Grocery shoppers in Penticton and the Okanagan got a warm welcome and a polite request at the front door of their favourite super markets Saturday.
For four hours during the middle of the day volunteers did their part to help the Junior Chamber International service club bring in over 4,000 pounds of food donations and financial contributions.
Called ValleyDrive, the event was designed to get people to help out by giving them a shopping list of what was needed by the local Salvation Army Food Bank as they entered the store.
JCI member Chelsea Blackwell was one of five volunteers on duty at the Penticton IGA store as part of the event presented by the Penticton Western News.
“It’s been really good we’ve had a lot of people coming out and donating, even just giving change, whatever they can give to us and just buying items right off the list and putting it into our bin,” said Blackwell. “People are also getting lots of information about the Starfish (Pack) program and they like that it’s local and it’s coming back to the community.
“It think it’s important to know exactly where your money is going to support people.”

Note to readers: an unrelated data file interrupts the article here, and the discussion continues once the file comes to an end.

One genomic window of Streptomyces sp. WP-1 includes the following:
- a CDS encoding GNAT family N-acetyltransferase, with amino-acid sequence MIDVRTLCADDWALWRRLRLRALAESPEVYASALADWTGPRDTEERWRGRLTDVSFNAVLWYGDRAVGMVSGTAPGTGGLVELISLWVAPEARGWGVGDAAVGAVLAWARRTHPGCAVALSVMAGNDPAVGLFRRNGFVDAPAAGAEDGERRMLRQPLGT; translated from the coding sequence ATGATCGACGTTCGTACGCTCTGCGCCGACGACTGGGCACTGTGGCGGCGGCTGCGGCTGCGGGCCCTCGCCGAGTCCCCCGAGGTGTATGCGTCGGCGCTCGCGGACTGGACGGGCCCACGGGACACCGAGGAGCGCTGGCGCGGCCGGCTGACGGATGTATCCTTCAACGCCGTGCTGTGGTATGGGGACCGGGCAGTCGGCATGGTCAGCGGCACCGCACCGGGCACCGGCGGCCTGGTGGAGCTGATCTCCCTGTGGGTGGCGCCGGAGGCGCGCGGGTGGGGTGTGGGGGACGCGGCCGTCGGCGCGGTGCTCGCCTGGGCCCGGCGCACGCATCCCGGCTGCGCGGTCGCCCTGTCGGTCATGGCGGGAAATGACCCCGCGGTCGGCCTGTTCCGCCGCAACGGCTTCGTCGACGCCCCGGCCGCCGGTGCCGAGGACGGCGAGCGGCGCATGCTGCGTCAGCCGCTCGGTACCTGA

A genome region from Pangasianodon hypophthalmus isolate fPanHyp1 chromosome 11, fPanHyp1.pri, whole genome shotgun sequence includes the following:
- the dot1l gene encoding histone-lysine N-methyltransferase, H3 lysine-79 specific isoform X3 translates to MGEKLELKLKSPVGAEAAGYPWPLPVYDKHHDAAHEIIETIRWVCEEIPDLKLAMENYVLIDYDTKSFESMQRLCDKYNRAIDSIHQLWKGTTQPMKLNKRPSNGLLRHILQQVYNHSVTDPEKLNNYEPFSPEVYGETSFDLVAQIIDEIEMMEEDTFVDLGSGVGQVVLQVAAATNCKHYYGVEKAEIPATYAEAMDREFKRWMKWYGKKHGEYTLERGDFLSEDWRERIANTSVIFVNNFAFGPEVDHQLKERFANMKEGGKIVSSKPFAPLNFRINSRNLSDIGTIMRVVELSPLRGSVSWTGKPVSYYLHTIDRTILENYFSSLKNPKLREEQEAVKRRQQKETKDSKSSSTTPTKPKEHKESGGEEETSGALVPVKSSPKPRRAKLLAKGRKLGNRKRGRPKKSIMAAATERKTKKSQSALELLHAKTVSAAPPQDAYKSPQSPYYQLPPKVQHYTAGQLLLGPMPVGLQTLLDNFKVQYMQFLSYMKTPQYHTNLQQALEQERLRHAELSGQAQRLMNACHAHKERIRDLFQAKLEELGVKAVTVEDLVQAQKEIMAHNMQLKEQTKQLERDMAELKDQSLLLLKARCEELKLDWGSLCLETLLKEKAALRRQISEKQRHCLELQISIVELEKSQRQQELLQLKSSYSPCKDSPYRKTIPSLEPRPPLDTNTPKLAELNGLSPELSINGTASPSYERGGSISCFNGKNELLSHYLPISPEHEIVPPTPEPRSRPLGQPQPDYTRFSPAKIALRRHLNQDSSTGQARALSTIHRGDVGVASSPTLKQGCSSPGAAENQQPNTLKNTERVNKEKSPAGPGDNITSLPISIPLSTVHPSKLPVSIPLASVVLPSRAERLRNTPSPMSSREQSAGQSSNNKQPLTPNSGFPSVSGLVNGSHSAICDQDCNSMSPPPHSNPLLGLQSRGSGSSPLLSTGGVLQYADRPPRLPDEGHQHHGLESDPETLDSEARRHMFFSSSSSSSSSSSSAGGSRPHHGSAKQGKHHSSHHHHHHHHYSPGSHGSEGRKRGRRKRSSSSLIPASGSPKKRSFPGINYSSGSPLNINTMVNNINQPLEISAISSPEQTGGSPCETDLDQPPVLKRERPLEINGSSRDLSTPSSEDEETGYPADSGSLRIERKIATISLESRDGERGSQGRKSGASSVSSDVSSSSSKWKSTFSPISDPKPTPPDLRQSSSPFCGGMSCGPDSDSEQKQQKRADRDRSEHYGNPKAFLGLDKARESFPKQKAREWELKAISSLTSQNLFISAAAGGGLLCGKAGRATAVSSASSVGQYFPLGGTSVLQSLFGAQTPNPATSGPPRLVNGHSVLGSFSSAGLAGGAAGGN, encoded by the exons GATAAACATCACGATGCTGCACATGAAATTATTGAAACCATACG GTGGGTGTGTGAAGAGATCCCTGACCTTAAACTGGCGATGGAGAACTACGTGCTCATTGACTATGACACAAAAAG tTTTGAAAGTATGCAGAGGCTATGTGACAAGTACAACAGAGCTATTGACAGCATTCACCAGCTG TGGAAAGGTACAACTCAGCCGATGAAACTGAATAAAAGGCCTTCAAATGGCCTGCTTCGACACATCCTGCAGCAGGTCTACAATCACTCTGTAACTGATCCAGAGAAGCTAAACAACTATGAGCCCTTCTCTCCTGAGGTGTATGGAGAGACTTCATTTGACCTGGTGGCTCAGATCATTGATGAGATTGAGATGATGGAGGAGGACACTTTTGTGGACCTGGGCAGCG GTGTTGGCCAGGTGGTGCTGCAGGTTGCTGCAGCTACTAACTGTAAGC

That program is where students of needy families receive a backpack of goods at the end of the week to take home and share.
Canadian Tire and the Rotary Club of Penticton are also on board with that helping hand.
“There is a need and I believe people think about it around holidays and Thanksgiving but it’s all year round that they need these donations coming in,” said Rotary member Sue Chaudry, who was also at the IGA.
Among those people who donated that day were Barbara Lambert and Bernadette Otto.
“It’s important because there are so many people need help these days, it’s terrible,” said Lambert. “There are so many people in need and these people (volunteers) are doing a wonderful job.”
Otto described the predicament of some parents as almost hopeless.
“There isn’t a single parent who wouldn’t want their children to have a nutritional meal, they’re trying the best they can but it gets pretty frustrating when you don’t see the end of the tunnel,” she said. “And there is no end of the tunnel the way our economy is going.
“They increase the minimum wage but food prices go up, housing goes up, utilities go up. It’s terrible that families have to depend on food banks that were never supposed be a place to depend on.”